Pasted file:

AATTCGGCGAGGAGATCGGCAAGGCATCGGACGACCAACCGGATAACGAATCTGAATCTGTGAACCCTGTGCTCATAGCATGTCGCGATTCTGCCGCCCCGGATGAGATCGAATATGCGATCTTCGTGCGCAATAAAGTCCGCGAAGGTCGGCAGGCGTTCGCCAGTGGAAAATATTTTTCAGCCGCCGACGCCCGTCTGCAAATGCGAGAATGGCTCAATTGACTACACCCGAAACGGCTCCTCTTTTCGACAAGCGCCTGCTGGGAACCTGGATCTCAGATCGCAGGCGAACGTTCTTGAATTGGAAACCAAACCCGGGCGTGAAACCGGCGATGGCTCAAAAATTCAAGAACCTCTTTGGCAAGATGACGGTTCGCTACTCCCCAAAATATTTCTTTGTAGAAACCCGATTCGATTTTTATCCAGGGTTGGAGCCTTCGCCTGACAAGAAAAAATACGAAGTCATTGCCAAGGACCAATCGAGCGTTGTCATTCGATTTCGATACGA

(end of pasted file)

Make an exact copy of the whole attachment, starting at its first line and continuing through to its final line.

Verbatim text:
AATTCGGCGAGGAGATCGGCAAGGCATCGGACGACCAACCGGATAACGAATCTGAATCTGTGAACCCTGTGCTCATAGCATGTCGCGATTCTGCCGCCCCGGATGAGATCGAATATGCGATCTTCGTGCGCAATAAAGTCCGCGAAGGTCGGCAGGCGTTCGCCAGTGGAAAATATTTTTCAGCCGCCGACGCCCGTCTGCAAATGCGAGAATGGCTCAATTGACTACACCCGAAACGGCTCCTCTTTTCGACAAGCGCCTGCTGGGAACCTGGATCTCAGATCGCAGGCGAACGTTCTTGAATTGGAAACCAAACCCGGGCGTGAAACCGGCGATGGCTCAAAAATTCAAGAACCTCTTTGGCAAGATGACGGTTCGCTACTCCCCAAAATATTTCTTTGTAGAAACCCGATTCGATTTTTATCCAGGGTTGGAGCCTTCGCCTGACAAGAAAAAATACGAAGTCATTGCCAAGGACCAATCGAGCGTTGTCATTCGATTTCGATACGA